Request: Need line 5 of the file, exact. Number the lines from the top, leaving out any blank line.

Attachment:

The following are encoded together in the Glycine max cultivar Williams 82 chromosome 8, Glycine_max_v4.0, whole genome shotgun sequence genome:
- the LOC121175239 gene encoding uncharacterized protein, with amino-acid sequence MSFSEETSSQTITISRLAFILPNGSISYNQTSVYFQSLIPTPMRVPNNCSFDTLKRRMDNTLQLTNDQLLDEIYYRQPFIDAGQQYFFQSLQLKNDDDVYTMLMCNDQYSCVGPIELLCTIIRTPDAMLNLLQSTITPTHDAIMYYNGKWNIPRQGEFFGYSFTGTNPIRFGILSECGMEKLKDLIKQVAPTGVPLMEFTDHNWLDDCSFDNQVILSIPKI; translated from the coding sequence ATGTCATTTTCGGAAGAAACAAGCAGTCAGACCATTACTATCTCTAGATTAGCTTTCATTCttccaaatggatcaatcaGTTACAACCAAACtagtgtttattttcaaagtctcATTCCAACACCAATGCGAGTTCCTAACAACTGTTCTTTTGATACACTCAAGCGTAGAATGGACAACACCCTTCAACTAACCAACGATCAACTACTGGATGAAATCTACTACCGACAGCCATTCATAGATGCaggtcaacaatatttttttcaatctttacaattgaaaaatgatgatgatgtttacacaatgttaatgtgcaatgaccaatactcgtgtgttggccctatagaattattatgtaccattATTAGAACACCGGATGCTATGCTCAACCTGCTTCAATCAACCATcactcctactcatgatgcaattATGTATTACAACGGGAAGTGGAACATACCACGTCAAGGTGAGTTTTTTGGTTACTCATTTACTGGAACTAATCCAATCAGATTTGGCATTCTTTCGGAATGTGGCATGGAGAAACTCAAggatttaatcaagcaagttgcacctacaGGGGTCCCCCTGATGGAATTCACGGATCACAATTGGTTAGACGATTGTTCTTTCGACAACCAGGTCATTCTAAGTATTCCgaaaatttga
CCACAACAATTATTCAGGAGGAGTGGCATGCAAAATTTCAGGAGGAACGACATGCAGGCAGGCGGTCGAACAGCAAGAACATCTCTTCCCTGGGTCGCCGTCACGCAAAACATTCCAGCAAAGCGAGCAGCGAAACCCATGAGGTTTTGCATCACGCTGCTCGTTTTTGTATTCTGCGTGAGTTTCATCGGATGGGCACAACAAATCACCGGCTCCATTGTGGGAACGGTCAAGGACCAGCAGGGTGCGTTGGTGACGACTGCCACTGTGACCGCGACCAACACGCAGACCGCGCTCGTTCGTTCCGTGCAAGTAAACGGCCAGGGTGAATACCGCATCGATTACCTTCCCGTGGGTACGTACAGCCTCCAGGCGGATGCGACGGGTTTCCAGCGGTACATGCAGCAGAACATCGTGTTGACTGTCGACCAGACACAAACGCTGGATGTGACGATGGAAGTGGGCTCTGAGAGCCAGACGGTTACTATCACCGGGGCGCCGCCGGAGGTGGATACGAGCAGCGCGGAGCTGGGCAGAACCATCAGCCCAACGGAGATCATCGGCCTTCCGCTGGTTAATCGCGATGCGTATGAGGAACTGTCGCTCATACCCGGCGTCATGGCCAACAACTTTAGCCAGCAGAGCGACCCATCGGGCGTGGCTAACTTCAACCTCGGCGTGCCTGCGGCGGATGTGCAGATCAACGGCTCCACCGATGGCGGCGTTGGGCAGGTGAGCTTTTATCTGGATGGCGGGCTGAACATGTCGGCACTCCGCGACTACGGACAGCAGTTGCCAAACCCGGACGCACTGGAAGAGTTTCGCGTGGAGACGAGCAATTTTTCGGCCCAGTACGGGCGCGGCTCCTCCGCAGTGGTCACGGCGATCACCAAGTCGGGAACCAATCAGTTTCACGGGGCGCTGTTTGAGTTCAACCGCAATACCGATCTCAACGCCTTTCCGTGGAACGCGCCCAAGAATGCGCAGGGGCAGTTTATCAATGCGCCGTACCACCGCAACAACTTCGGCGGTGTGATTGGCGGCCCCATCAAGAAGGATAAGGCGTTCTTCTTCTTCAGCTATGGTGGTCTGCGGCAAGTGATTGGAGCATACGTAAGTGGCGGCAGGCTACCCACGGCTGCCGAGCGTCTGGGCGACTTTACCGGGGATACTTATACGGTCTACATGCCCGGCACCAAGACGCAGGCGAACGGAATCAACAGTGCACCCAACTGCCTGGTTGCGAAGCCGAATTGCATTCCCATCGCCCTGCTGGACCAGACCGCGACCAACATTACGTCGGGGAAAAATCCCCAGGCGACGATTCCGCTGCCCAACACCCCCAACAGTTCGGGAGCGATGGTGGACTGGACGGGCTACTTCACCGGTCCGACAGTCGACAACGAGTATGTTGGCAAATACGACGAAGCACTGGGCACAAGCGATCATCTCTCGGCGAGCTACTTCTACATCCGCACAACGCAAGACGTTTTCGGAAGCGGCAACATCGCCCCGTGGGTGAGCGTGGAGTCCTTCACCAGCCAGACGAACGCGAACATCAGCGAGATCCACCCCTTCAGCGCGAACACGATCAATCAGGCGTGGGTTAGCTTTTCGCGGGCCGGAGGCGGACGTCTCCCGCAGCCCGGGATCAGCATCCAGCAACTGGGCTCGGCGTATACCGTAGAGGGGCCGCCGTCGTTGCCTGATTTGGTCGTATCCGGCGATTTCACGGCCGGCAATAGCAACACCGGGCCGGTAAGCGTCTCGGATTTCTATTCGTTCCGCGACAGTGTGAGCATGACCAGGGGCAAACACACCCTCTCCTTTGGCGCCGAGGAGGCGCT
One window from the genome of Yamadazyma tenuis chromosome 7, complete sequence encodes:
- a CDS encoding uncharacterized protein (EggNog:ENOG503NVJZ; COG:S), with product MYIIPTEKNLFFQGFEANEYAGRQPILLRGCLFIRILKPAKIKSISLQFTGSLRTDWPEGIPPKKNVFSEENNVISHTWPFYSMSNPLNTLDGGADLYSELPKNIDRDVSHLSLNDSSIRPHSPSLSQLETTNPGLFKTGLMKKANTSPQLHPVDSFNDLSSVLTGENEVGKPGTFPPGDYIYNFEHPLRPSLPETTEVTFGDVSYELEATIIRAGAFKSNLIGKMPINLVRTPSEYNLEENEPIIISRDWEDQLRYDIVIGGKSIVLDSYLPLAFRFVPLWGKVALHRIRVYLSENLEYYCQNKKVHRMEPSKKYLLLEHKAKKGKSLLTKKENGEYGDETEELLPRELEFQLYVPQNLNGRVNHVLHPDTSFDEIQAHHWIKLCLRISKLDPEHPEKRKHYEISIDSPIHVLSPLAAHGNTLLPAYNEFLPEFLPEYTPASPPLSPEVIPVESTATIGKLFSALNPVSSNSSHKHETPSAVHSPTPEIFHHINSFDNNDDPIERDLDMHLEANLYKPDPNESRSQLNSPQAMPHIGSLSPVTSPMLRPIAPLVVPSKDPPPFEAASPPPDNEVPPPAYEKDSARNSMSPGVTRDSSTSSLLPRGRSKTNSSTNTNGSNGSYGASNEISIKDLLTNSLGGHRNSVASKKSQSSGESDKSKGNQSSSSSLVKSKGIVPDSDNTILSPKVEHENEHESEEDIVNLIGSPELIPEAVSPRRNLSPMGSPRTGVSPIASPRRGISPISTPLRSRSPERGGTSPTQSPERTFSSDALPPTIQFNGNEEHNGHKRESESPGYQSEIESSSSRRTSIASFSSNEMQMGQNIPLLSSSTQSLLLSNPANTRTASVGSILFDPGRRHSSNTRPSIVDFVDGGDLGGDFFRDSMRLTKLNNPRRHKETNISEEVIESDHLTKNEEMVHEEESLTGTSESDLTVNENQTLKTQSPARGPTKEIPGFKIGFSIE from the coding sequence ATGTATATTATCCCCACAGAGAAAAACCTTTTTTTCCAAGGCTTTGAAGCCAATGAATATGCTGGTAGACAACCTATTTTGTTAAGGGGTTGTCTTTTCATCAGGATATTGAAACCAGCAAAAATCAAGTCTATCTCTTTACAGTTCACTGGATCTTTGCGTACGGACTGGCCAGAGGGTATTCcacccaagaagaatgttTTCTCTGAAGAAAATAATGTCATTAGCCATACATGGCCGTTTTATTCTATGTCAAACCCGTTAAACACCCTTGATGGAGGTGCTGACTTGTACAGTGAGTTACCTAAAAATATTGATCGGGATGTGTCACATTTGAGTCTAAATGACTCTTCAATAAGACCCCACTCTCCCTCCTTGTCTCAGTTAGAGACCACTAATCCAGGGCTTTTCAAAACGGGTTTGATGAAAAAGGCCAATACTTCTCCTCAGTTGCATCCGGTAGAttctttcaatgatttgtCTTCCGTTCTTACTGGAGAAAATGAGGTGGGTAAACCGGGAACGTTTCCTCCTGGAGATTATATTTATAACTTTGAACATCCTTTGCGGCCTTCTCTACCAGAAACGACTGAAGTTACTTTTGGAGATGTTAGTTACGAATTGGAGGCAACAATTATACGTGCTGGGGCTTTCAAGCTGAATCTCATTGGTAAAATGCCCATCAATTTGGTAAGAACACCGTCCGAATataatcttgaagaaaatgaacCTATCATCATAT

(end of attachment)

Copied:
- a CDS encoding uncharacterized protein (EggNog:ENOG503NVJZ; COG:S), with product MYIIPTEKNLFFQGFEANEYAGRQPILLRGCLFIRILKPAKIKSISLQFTGSLRTDWPEGIPPKKNVFSEENNVISHTWPFYSMSNPLNTLDGGADLYSELPKNIDRDVSHLSLNDSSIRPHSPSLSQLETTNPGLFKTGLMKKANTSPQLHPVDSFNDLSSVLTGENEVGKPGTFPPGDYIYNFEHPLRPSLPETTEVTFGDVSYELEATIIRAGAFKSNLIGKMPINLVRTPSEYNLEENEPIIISRDWEDQLRYDIVIGGKSIVLDSYLPLAFRFVPLWGKVALHRIRVYLSENLEYYCQNKKVHRMEPSKKYLLLEHKAKKGKSLLTKKENGEYGDETEELLPRELEFQLYVPQNLNGRVNHVLHPDTSFDEIQAHHWIKLCLRISKLDPEHPEKRKHYEISIDSPIHVLSPLAAHGNTLLPAYNEFLPEFLPEYTPASPPLSPEVIPVESTATIGKLFSALNPVSSNSSHKHETPSAVHSPTPEIFHHINSFDNNDDPIERDLDMHLEANLYKPDPNESRSQLNSPQAMPHIGSLSPVTSPMLRPIAPLVVPSKDPPPFEAASPPPDNEVPPPAYEKDSARNSMSPGVTRDSSTSSLLPRGRSKTNSSTNTNGSNGSYGASNEISIKDLLTNSLGGHRNSVASKKSQSSGESDKSKGNQSSSSSLVKSKGIVPDSDNTILSPKVEHENEHESEEDIVNLIGSPELIPEAVSPRRNLSPMGSPRTGVSPIASPRRGISPISTPLRSRSPERGGTSPTQSPERTFSSDALPPTIQFNGNEEHNGHKRESESPGYQSEIESSSSRRTSIASFSSNEMQMGQNIPLLSSSTQSLLLSNPANTRTASVGSILFDPGRRHSSNTRPSIVDFVDGGDLGGDFFRDSMRLTKLNNPRRHKETNISEEVIESDHLTKNEEMVHEEESLTGTSESDLTVNENQTLKTQSPARGPTKEIPGFKIGFSIE from the coding sequence ATGTATATTATCCCCACAGAGAAAAACCTTTTTTTCCAAGGCTTTGAAGCCAATGAATATGCTGGTAGACAACCTATTTTGTTAAGGGGTTGTCTTTTCATCAGGATATTGAAACCAGCAAAAATCAAGTCTATCTCTTTACAGTTCACTGGATCTTTGCGTACGGACTGGCCAGAGGGTATTCcacccaagaagaatgttTTCTCTGAAGAAAATAATGTCATTAGCCATACATGGCCGTTTTATTCTATGTCAAACCCGTTAAACACCCTTGATGGAGGTGCTGACTTGTACAGTGAGTTACCTAAAAATATTGATCGGGATGTGTCACATTTGAGTCTAAATGACTCTTCAATAAGACCCCACTCTCCCTCCTTGTCTCAGTTAGAGACCACTAATCCAGGGCTTTTCAAAACGGGTTTGATGAAAAAGGCCAATACTTCTCCTCAGTTGCATCCGGTAGAttctttcaatgatttgtCTTCCGTTCTTACTGGAGAAAATGAGGTGGGTAAACCGGGAACGTTTCCTCCTGGAGATTATATTTATAACTTTGAACATCCTTTGCGGCCTTCTCTACCAGAAACGACTGAAGTTACTTTTGGAGATGTTAGTTACGAATTGGAGGCAACAATTATACGTGCTGGGGCTTTCAAGCTGAATCTCATTGGTAAAATGCCCATCAATTTGGTAAGAACACCGTCCGAATataatcttgaagaaaatgaacCTATCATCATAT